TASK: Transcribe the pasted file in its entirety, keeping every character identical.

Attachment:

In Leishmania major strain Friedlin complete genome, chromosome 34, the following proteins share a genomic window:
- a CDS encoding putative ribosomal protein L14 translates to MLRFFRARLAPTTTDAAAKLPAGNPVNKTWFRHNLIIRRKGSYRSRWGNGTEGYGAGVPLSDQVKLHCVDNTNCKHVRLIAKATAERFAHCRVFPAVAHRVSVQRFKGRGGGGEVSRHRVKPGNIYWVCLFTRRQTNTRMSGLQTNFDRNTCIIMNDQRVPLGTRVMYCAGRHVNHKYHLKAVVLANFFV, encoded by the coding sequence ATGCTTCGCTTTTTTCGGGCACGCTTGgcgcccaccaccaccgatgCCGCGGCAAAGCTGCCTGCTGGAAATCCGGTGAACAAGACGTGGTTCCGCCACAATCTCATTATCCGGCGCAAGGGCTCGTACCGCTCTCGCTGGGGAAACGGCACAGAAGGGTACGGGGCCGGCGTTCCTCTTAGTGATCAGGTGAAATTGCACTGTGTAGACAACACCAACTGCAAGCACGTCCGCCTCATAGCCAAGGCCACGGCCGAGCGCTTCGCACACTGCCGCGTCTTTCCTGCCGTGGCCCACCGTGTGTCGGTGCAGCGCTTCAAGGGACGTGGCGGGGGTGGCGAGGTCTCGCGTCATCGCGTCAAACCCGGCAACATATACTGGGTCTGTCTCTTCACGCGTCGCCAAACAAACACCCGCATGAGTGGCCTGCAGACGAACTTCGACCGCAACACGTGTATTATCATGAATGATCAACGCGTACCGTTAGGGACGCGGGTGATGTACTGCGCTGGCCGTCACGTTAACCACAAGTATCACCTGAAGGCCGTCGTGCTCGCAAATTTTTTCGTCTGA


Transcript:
In Leishmania major strain Friedlin complete genome, chromosome 34, the following proteins share a genomic window:
- a CDS encoding putative ribosomal protein L14 translates to MLRFFRARLAPTTTDAAAKLPAGNPVNKTWFRHNLIIRRKGSYRSRWGNGTEGYGAGVPLSDQVKLHCVDNTNCKHVRLIAKATAERFAHCRVFPAVAHRVSVQRFKGRGGGGEVSRHRVKPGNIYWVCLFTRRQTNTRMSGLQTNFDRNTCIIMNDQRVPLGTRVMYCAGRHVNHKYHLKAVVLANFFV, encoded by the coding sequence ATGCTTCGCTTTTTTCGGGCACGCTTGgcgcccaccaccaccgatgCCGCGGCAAAGCTGCCTGCTGGAAATCCGGTGAACAAGACGTGGTTCCGCCACAATCTCATTATCCGGCGCAAGGGCTCGTACCGCTCTCGCTGGGGAAACGGCACAGAAGGGTACGGGGCCGGCGTTCCTCTTAGTGATCAGGTGAAATTGCACTGTGTAGACAACACCAACTGCAAGCACGTCCGCCTCATAGCCAAGGCCACGGCCGAGCGCTTCGCACACTGCCGCGTCTTTCCTGCCGTGGCCCACCGTGTGTCGGTGCAGCGCTTCAAGGGACGTGGCGGGGGTGGCGAGGTCTCGCGTCATCGCGTCAAACCCGGCAACATATACTGGGTCTGTCTCTTCACGCGTCGCCAAACAAACACCCGCATGAGTGGCCTGCAGACGAACTTCGACCGCAACACGTGTATTATCATGAATGATCAACGCGTACCGTTAGGGACGCGGGTGATGTACTGCGCTGGCCGTCACGTTAACCACAAGTATCACCTGAAGGCCGTCGTGCTCGCAAATTTTTTCGTCTGA